Regulators remind charities of the need to ensure compliance with data protection legislation
20 December 2016
The Charity Commission and the Fundraising Regulator have issued a joint alert reminding trustees that they must adhere to any data protection laws and regulations applying to their activities.
Crucially, this means having appropriate systems in place to identify where they apply and to ensure compliance.
The alert follows the recent news about the fines issued by the Information Commissioner’s Office (ICO) to the RSPCA and the British Heart Foundation for breaching data protection law (see our previous article).
In their alert the regulators have set out helpful information about key steps that trustees are expected to take without delay. Full details can be found in the alert, but in summary the steps are:
- ceasing any activity described in the ICO notices of 5 December 2016 unless explicit consent is obtained
- reviewing and assessing the ways in which data is collected, stored and used
- reviewing and assessing data governance systems and processes
- ensuring there is a review of the requirements for reporting to the ICO when breaches are identified
- where there are breaches, considering the risk to those whose data has been breached and what action should be taken to mitigate the risks
- notifying the Charity Commission when there is an investigation by the ICO.
David Holdsworth, the Chief Operating Officer and Registrar for England and Wales, has commented: “practices that some charities consider ‘common practice’ are in breach of the data protection requirements and should be ceased immediately”.
Stephen Dunmore, Chief Executive of the Fundraising Regulator said: “The ICO’s monetary penalty notices for these two charities should be a wake-up call for the whole sector” and “achieving compliance with data protection law is now an urgent priority, if charities are to avoid further reputational risk and re-establish public and donor confidence in fundraising”.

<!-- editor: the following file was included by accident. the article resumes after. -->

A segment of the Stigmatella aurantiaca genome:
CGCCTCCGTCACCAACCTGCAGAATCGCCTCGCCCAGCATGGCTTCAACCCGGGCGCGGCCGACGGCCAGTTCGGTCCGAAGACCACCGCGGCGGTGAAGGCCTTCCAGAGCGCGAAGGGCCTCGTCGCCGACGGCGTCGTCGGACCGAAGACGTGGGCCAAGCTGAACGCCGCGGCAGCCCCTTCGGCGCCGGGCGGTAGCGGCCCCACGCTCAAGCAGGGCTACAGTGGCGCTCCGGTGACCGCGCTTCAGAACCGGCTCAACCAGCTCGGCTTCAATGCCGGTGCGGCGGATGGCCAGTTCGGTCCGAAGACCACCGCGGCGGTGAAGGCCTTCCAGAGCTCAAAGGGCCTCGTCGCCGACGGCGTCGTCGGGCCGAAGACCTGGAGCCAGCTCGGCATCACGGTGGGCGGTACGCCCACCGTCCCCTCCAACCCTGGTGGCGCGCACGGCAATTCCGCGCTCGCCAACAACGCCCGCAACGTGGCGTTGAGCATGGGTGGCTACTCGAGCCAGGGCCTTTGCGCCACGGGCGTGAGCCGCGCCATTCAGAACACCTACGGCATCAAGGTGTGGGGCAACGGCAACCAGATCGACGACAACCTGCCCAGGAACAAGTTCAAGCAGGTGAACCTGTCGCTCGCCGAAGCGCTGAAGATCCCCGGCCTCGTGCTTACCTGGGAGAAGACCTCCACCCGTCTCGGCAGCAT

It has been announced that further charities are under investigation and immediate action is required to restore public confidence. The Charity Commission, ICO and Fundraising Regulator are planning educational events for early next year, and there are also plans to launch some new practical guidance for the charity sector on data protection and consent issues (following the recommendations on putting donors in control issued by the NCVO in September 2016).
It is also important to remember that in addition to ensuring compliance with current law and regulations relevant to any fundraising activities, charities need to ensure that they take necessary steps to prepare for compliance with the new data protection laws coming into force in 2018. These new laws will replace our current data protection laws in their entirety and organisations breaching the new laws will face fines up to €20m. The new laws will (among other things) be much more prescriptive about information that must be provided to individuals about how their data will be used, and will also include more onerous consent requirements.
We offer a range of training services for charities under our Shaping Excellence Programme, including training on compliance with data protection law and other topics on governance and best practice for charity trustees. If you are interested in any of our training services for charities, please contact Liz Brownsell.
The content of this article is for general information only. If you require advice on any aspect of your data protection obligations or on the new data protection laws coming into force in 2018, please get in touch with a member of Birketts’ Charities Team.
The content of this article is for general information only. It is not, and should not be taken as, legal advice. If you require any further information in relation to this article please contact the author in the first instance. Law covered as at December 2016.